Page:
Tommy John surgeries are all the rage these days in Major League Baseball, with many pointing to adolescent overuse as a root cause. Here’s the great Dave Sheinin in The Post earlier this month.

The young pitchers arriving in Major League Baseball these days, as a group, throw harder than any generation before them. They have more overall mound experience, in many cases having played baseball year-round as adolescents and teenagers. They are, for the most part, more fundamentally sound in their pitching motions, thanks to the rising availability of biomechanical analysis.

But these young pitchers are also ripping their elbow ligaments to shreds in unprecedented numbers — numbers that have prompted leading medical experts to use the word “epidemic” to describe the recent rash of elbow surgeries among big league pitchers.

At least 17 pitchers have undergone elbow ligament-replacement surgeries — aka Tommy John surgery — since spring training, “already more than the sport averaged over a full season from 2000 to 2011, according to research at,” Sheinin wrote.

Rochester (Wash.) High Coach Jerry Striegel apparently didn’t read Sheinin’s story. On Tuesday, he had starting pitcher Dylan Fosnacht throw 194 pitches over 14 innings against LaCenter, finally pulling him after he allowed two base runners with no outs in the top of the 15th. He finished with 17 strikeouts.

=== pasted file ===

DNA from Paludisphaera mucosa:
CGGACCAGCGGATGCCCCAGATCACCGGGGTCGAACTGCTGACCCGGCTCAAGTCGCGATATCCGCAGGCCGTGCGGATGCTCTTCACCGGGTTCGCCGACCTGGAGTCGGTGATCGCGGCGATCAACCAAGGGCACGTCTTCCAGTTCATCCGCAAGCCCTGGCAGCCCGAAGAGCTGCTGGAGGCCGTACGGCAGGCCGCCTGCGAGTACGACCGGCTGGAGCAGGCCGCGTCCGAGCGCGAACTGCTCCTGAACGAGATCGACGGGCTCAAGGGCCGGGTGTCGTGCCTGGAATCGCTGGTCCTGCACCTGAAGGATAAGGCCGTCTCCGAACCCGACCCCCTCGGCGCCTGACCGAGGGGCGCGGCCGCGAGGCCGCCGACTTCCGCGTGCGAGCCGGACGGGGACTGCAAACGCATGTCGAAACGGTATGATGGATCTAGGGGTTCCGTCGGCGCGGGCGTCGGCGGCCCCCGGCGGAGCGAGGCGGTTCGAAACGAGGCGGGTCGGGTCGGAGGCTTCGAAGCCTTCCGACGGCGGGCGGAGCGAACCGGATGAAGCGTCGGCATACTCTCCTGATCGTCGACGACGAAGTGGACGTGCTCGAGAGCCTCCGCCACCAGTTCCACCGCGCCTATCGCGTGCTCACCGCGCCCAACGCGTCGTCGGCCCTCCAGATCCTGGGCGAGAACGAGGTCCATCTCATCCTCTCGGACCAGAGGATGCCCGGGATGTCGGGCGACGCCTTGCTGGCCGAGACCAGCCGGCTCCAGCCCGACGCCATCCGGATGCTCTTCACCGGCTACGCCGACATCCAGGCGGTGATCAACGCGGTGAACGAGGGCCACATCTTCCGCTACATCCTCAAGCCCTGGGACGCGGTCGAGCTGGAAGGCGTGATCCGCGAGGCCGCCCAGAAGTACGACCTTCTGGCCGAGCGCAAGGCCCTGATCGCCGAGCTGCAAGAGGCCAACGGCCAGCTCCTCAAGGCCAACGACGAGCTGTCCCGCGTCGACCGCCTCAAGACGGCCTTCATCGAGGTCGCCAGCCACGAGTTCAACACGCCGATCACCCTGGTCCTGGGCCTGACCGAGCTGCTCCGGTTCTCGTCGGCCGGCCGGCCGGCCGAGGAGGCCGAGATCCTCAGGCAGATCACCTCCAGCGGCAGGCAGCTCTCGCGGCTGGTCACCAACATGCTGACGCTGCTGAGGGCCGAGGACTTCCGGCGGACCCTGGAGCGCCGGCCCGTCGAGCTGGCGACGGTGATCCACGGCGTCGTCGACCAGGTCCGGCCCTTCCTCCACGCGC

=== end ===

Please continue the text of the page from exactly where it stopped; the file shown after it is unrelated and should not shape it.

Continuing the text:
Per Maxpreps, Fosnacht was replaced by Dustin Wilson, who had been catching up until that point. Wilson got out of the 15th-inning jam and got the win when Rochester scored the game’s only run in the 17th.

The topper: Wilson went on to pitch all seven innings of Rochester’s second game that day, giving him 10 innings on the day.

To put those numbers into perspective, only four major league pitchers — David Price, Martin Perez, Johnny Cueto and Henderson Alvarez — have thrown more than one complete game this season. Last season, Adam Wainwright of the Cardinals led the majors in complete games. With five.

Fosnacht seems fine with potentially exploding his elbow, taking to Twitter to respond to the haters.

Price, of the Tampa Bay Rays, tempered his praise with a tut-tut.